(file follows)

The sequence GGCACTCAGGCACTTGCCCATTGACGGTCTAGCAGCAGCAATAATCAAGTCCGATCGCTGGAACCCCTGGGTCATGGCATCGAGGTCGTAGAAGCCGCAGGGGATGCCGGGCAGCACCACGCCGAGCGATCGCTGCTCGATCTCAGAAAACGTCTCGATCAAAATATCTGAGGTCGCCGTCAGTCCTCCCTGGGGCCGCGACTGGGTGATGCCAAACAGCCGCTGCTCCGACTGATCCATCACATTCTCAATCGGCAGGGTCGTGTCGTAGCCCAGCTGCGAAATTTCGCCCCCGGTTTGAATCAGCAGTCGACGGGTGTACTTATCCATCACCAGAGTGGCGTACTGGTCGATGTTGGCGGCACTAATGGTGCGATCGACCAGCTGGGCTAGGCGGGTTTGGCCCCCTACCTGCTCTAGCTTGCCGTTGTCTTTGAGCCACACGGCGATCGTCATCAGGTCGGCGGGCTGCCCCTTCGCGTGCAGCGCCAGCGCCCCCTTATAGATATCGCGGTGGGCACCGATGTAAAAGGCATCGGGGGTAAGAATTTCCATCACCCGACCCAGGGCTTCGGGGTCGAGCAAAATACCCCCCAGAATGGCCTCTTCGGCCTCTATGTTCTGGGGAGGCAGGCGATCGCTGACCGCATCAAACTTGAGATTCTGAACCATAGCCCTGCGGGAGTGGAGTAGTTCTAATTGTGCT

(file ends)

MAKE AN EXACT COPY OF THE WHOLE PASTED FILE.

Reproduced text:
The sequence GGCACTCAGGCACTTGCCCATTGACGGTCTAGCAGCAGCAATAATCAAGTCCGATCGCTGGAACCCCTGGGTCATGGCATCGAGGTCGTAGAAGCCGCAGGGGATGCCGGGCAGCACCACGCCGAGCGATCGCTGCTCGATCTCAGAAAACGTCTCGATCAAAATATCTGAGGTCGCCGTCAGTCCTCCCTGGGGCCGCGACTGGGTGATGCCAAACAGCCGCTGCTCCGACTGATCCATCACATTCTCAATCGGCAGGGTCGTGTCGTAGCCCAGCTGCGAAATTTCGCCCCCGGTTTGAATCAGCAGTCGACGGGTGTACTTATCCATCACCAGAGTGGCGTACTGGTCGATGTTGGCGGCACTAATGGTGCGATCGACCAGCTGGGCTAGGCGGGTTTGGCCCCCTACCTGCTCTAGCTTGCCGTTGTCTTTGAGCCACACGGCGATCGTCATCAGGTCGGCGGGCTGCCCCTTCGCGTGCAGCGCCAGCGCCCCCTTATAGATATCGCGGTGGGCACCGATGTAAAAGGCATCGGGGGTAAGAATTTCCATCACCCGACCCAGGGCTTCGGGGTCGAGCAAAATACCCCCCAGAATGGCCTCTTCGGCCTCTATGTTCTGGGGAGGCAGGCGATCGCTGACCGCATCAAACTTGAGATTCTGAACCATAGCCCTGCGGGAGTGGAGTAGTTCTAATTGTGCT